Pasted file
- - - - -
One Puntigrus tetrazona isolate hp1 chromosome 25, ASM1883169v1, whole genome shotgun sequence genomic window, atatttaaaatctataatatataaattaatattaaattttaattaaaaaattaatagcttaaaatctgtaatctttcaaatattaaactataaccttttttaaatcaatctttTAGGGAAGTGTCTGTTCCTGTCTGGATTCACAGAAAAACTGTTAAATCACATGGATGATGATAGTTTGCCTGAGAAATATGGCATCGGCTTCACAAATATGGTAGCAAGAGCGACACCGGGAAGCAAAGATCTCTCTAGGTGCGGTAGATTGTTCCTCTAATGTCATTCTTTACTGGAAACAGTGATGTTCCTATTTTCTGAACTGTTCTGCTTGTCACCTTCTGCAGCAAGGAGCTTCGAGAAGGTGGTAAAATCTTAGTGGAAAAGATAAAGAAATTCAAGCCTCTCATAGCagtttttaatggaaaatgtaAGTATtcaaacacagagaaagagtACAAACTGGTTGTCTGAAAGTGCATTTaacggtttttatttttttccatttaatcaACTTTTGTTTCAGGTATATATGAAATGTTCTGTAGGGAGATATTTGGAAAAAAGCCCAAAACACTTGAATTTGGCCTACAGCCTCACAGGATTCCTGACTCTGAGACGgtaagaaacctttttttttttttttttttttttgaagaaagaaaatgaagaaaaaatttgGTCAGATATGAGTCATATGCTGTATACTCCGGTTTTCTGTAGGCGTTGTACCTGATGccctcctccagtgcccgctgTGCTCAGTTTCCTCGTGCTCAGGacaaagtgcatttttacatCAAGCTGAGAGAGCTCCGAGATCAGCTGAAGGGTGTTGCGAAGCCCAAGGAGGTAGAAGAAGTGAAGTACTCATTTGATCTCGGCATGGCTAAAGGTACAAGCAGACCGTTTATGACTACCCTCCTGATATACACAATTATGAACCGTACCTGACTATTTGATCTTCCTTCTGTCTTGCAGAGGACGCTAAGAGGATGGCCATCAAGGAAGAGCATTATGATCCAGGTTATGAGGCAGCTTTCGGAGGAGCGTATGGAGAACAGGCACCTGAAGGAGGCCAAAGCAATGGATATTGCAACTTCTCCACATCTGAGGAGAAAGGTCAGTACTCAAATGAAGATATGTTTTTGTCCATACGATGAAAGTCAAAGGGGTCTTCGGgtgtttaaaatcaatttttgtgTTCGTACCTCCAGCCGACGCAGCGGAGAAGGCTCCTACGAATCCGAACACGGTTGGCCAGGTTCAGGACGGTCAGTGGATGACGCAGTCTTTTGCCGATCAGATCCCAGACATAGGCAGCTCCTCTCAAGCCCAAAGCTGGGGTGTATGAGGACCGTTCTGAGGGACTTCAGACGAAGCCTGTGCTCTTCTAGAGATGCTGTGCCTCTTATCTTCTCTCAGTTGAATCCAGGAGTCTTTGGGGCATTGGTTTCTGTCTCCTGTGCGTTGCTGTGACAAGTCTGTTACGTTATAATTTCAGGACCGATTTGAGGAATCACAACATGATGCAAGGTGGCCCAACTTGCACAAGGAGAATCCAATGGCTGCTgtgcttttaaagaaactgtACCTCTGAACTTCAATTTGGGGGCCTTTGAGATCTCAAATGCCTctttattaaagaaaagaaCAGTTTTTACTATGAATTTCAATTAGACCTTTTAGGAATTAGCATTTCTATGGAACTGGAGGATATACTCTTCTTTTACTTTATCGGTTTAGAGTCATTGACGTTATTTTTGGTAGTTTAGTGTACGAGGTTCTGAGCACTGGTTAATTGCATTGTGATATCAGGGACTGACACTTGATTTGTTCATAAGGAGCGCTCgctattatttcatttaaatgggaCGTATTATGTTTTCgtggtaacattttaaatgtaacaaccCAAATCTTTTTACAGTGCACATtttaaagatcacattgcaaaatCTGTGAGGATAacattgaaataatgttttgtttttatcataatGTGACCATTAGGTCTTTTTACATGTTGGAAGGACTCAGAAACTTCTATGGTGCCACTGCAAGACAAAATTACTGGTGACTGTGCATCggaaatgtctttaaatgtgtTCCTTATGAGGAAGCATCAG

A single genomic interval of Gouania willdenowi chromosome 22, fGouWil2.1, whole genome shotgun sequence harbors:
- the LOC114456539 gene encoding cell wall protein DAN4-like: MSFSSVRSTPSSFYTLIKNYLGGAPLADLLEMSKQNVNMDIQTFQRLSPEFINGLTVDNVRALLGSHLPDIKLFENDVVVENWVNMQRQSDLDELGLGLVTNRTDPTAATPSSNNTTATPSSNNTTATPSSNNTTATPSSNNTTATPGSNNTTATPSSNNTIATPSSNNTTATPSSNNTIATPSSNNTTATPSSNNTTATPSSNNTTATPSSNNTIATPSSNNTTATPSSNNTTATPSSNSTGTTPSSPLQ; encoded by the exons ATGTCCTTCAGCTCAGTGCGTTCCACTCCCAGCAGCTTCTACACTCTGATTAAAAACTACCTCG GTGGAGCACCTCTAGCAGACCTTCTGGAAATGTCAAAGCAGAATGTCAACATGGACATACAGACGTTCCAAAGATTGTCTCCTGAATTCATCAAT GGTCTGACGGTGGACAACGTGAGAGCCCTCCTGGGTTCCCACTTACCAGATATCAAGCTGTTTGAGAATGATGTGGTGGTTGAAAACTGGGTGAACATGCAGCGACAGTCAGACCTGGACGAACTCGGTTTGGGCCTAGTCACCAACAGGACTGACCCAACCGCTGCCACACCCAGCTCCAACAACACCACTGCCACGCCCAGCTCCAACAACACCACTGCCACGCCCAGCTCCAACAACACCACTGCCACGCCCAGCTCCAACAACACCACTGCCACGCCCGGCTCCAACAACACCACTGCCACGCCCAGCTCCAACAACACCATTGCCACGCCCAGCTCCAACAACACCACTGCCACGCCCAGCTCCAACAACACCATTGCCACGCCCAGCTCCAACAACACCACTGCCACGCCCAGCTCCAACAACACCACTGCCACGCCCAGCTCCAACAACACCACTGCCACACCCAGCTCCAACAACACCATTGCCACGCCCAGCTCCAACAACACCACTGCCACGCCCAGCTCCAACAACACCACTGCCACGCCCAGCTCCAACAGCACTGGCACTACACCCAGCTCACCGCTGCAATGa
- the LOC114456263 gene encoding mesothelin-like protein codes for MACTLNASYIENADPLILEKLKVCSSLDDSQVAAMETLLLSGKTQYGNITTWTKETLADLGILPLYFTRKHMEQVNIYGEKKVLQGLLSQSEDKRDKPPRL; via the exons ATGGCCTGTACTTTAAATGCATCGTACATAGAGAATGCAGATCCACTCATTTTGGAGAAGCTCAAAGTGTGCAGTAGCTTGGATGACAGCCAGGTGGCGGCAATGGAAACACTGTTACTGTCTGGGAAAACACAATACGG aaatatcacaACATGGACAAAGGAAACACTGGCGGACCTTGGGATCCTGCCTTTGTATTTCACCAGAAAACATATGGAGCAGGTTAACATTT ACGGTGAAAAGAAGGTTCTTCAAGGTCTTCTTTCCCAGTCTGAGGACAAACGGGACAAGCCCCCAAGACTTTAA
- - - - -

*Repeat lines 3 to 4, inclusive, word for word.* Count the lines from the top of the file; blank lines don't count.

- the LOC114456539 gene encoding cell wall protein DAN4-like: MSFSSVRSTPSSFYTLIKNYLGGAPLADLLEMSKQNVNMDIQTFQRLSPEFINGLTVDNVRALLGSHLPDIKLFENDVVVENWVNMQRQSDLDELGLGLVTNRTDPTAATPSSNNTTATPSSNNTTATPSSNNTTATPSSNNTTATPGSNNTTATPSSNNTIATPSSNNTTATPSSNNTIATPSSNNTTATPSSNNTTATPSSNNTTATPSSNNTIATPSSNNTTATPSSNNTTATPSSNSTGTTPSSPLQ; encoded by the exons ATGTCCTTCAGCTCAGTGCGTTCCACTCCCAGCAGCTTCTACACTCTGATTAAAAACTACCTCG GTGGAGCACCTCTAGCAGACCTTCTGGAAATGTCAAAGCAGAATGTCAACATGGACATACAGACGTTCCAAAGATTGTCTCCTGAATTCATCAAT GGTCTGACGGTGGACAACGTGAGAGCCCTCCTGGGTTCCCACTTACCAGATATCAAGCTGTTTGAGAATGATGTGGTGGTTGAAAACTGGGTGAACATGCAGCGACAGTCAGACCTGGACGAACTCGGTTTGGGCCTAGTCACCAACAGGACTGACCCAACCGCTGCCACACCCAGCTCCAACAACACCACTGCCACGCCCAGCTCCAACAACACCACTGCCACGCCCAGCTCCAACAACACCACTGCCACGCCCAGCTCCAACAACACCACTGCCACGCCCGGCTCCAACAACACCACTGCCACGCCCAGCTCCAACAACACCATTGCCACGCCCAGCTCCAACAACACCACTGCCACGCCCAGCTCCAACAACACCATTGCCACGCCCAGCTCCAACAACACCACTGCCACGCCCAGCTCCAACAACACCACTGCCACGCCCAGCTCCAACAACACCACTGCCACACCCAGCTCCAACAACACCATTGCCACGCCCAGCTCCAACAACACCACTGCCACGCCCAGCTCCAACAACACCACTGCCACGCCCAGCTCCAACAGCACTGGCACTACACCCAGCTCACCGCTGCAATGa
- the LOC114456263 gene encoding mesothelin-like protein codes for MACTLNASYIENADPLILEKLKVCSSLDDSQVAAMETLLLSGKTQYGNITTWTKETLADLGILPLYFTRKHMEQVNIYGEKKVLQGLLSQSEDKRDKPPRL; via the exons ATGGCCTGTACTTTAAATGCATCGTACATAGAGAATGCAGATCCACTCATTTTGGAGAAGCTCAAAGTGTGCAGTAGCTTGGATGACAGCCAGGTGGCGGCAATGGAAACACTGTTACTGTCTGGGAAAACACAATACGG aaatatcacaACATGGACAAAGGAAACACTGGCGGACCTTGGGATCCTGCCTTTGTATTTCACCAGAAAACATATGGAGCAGGTTAACATTT ACGGTGAAAAGAAGGTTCTTCAAGGTCTTCTTTCCCAGTCTGAGGACAAACGGGACAAGCCCCCAAGACTTTAA